because they wont beat Obama in2012..The muslim terrorist meme will be dead and he will have surely passed some of his agenda...thye wont want to waste a star on a race against Obama

    look for someone stellar (gasp - if they can find one) to run in 2016

  •  Palin could win if this were 1992; (1+ / 0-)
    Recommended by:

    fortunately for America it's not 1992 and the politics of fear and division is weakened. Romney is the 'natural' Republican contender at the moment, but things could change a whole lot in the next year or two. Huckabee has a certain charm, but underneath that friendly surface is a mean S.O.B., and that would be eventually revealed in a long campaign. I don't see any potential winners in the Republican stable so far.

    •  Palin in 1992 (0+ / 0-)

      Palin NEVER had to face OTHER republicans on a national stage for debates.
      I personally can not wait to see if see runs in 2012, the other republicans running and facing her in debates are going to eat her lunch.

      EVERY Republican that runs in 2012 is going to blast her ENDLESSLY for the gaffs she made during the campaign. Can you just imagine the television ads the republicans running for the president are going to run against her?

      Palin's head will be spinning like linda blair's in the exorcist as she mutters "where has all the love gone"

  •  yum (0+ / 0-)

    "There are many truths of which the full meaning cannot be realized until personal experience has brought it home." John Stuart Mill

    by kuvasz on Fri Nov 07, 2008 at 09:45:29 PM PST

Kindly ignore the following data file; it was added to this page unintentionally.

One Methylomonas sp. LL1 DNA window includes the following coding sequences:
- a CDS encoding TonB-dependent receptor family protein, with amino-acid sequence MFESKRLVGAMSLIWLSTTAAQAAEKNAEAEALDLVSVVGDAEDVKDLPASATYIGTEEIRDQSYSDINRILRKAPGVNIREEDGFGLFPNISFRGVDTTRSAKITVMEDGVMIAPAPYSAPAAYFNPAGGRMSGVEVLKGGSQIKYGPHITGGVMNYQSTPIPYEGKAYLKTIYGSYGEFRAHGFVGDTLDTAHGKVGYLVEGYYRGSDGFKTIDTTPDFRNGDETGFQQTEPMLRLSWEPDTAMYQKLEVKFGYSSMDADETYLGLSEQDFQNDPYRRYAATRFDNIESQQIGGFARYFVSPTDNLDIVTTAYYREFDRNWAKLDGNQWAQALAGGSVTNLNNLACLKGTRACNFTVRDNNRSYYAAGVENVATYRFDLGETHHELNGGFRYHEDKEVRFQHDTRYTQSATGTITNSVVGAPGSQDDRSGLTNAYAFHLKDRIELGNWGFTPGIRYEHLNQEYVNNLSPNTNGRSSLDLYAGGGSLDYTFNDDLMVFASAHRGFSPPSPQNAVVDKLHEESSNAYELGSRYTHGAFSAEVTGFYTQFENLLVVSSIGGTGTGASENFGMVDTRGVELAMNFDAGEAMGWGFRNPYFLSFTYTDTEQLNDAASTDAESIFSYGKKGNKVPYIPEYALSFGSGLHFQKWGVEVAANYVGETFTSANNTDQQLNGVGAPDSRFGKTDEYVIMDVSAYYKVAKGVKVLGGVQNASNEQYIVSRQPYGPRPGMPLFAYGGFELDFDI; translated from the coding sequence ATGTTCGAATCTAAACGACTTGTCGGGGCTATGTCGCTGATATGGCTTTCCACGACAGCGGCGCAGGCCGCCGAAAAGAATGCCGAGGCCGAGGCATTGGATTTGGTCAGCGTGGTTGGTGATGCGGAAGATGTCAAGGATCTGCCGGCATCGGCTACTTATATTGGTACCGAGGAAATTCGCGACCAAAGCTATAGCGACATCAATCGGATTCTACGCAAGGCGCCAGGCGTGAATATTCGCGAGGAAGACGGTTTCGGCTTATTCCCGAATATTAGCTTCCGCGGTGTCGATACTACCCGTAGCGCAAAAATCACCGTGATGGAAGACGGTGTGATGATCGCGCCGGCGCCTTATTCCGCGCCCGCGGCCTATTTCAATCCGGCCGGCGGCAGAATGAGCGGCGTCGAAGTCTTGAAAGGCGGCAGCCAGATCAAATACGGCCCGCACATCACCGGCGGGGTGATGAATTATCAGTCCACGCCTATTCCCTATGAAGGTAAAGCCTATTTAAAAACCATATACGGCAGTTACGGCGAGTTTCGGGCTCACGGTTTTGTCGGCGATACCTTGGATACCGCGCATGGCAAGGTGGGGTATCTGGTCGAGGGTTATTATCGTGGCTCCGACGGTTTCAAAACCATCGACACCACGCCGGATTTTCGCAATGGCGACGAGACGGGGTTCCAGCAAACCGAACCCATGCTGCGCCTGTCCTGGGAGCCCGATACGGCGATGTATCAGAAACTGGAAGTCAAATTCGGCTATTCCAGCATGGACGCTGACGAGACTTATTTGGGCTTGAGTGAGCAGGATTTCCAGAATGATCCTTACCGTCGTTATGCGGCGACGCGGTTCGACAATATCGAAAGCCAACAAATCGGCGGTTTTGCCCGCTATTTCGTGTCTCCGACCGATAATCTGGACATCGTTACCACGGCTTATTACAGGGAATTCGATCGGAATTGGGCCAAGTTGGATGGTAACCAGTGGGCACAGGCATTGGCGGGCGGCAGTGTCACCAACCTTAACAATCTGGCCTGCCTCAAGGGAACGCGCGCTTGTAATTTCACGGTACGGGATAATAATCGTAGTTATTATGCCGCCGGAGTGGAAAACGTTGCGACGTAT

•  I'm glad there is finally polling info that (3+ / 0-)
    Recommended by:
    Cedwyn, Philpm, ggwoman55

    matches up to what I've been seeing.  I remember the crows from that newsweek poll saying that Palin wasn't as popular as Romney or Huckabee and as an evangelical who was in NC not too long ago, I can tell you that poll was complete bullshit.  This Rasmussen poll is what I'm seeing.  The GOP base LOVES, yes LOVES Palin far more than Huckabee or Romney or Jindal or anybody else.  Huckabee had them for a while in the primary this year basically by default.  But Palin is who they really want going forward.  Huckabee is seen as too soft and too willing to bend over to make himself seem nice to the 'librul media'.

    Let's hope the Palin supporters win out in their war against the Romneys and the Jindals of their party.  We can be assured of another huge Obama victory in 2012.

    I like Michelle more than Barack.

    by duha on Fri Nov 07, 2008 at 09:46:26 PM PST

  •  Palin will try to re-package herself (3+ / 0-)
    Recommended by:
    Yosef 52, Philpm, ggwoman55

    as a more erudite and better informed fundamentalist whack-job in 2012.

    The only part of the old GOP coalition she'll really keep is the one made up of fundamentalists, end-timers, racists, and rednecks. The stupic wing of the party. The republicans with a brain, many of whom bailed on McPalin this time, won't be fooled by her makeover, especially given what she's up against, but they might end up with her jammed down their throats yet again.